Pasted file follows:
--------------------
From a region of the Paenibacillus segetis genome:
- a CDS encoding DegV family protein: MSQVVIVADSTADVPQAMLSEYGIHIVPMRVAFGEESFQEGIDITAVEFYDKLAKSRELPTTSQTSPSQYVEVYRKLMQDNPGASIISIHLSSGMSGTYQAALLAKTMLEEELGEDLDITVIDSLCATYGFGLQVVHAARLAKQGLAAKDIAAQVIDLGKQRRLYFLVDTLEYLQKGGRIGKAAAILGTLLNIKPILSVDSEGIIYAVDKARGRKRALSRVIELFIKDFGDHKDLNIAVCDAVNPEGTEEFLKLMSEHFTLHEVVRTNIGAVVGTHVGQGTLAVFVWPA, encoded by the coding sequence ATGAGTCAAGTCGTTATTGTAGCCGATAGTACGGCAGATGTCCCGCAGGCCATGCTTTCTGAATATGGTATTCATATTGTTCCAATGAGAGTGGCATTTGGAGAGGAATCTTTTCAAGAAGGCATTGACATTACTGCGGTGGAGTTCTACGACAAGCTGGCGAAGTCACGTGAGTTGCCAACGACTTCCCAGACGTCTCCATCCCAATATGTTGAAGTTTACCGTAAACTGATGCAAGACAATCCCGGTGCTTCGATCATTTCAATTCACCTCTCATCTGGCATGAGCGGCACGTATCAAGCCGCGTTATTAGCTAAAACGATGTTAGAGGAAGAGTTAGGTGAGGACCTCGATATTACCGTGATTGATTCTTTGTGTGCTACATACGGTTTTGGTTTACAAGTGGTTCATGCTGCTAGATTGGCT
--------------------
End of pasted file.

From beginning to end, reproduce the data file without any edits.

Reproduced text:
From a region of the Paenibacillus segetis genome:
- a CDS encoding DegV family protein: MSQVVIVADSTADVPQAMLSEYGIHIVPMRVAFGEESFQEGIDITAVEFYDKLAKSRELPTTSQTSPSQYVEVYRKLMQDNPGASIISIHLSSGMSGTYQAALLAKTMLEEELGEDLDITVIDSLCATYGFGLQVVHAARLAKQGLAAKDIAAQVIDLGKQRRLYFLVDTLEYLQKGGRIGKAAAILGTLLNIKPILSVDSEGIIYAVDKARGRKRALSRVIELFIKDFGDHKDLNIAVCDAVNPEGTEEFLKLMSEHFTLHEVVRTNIGAVVGTHVGQGTLAVFVWPA, encoded by the coding sequence ATGAGTCAAGTCGTTATTGTAGCCGATAGTACGGCAGATGTCCCGCAGGCCATGCTTTCTGAATATGGTATTCATATTGTTCCAATGAGAGTGGCATTTGGAGAGGAATCTTTTCAAGAAGGCATTGACATTACTGCGGTGGAGTTCTACGACAAGCTGGCGAAGTCACGTGAGTTGCCAACGACTTCCCAGACGTCTCCATCCCAATATGTTGAAGTTTACCGTAAACTGATGCAAGACAATCCCGGTGCTTCGATCATTTCAATTCACCTCTCATCTGGCATGAGCGGCACGTATCAAGCCGCGTTATTAGCTAAAACGATGTTAGAGGAAGAGTTAGGTGAGGACCTCGATATTACCGTGATTGATTCTTTGTGTGCTACATACGGTTTTGGTTTACAAGTGGTTCATGCTGCTAGATTGGCT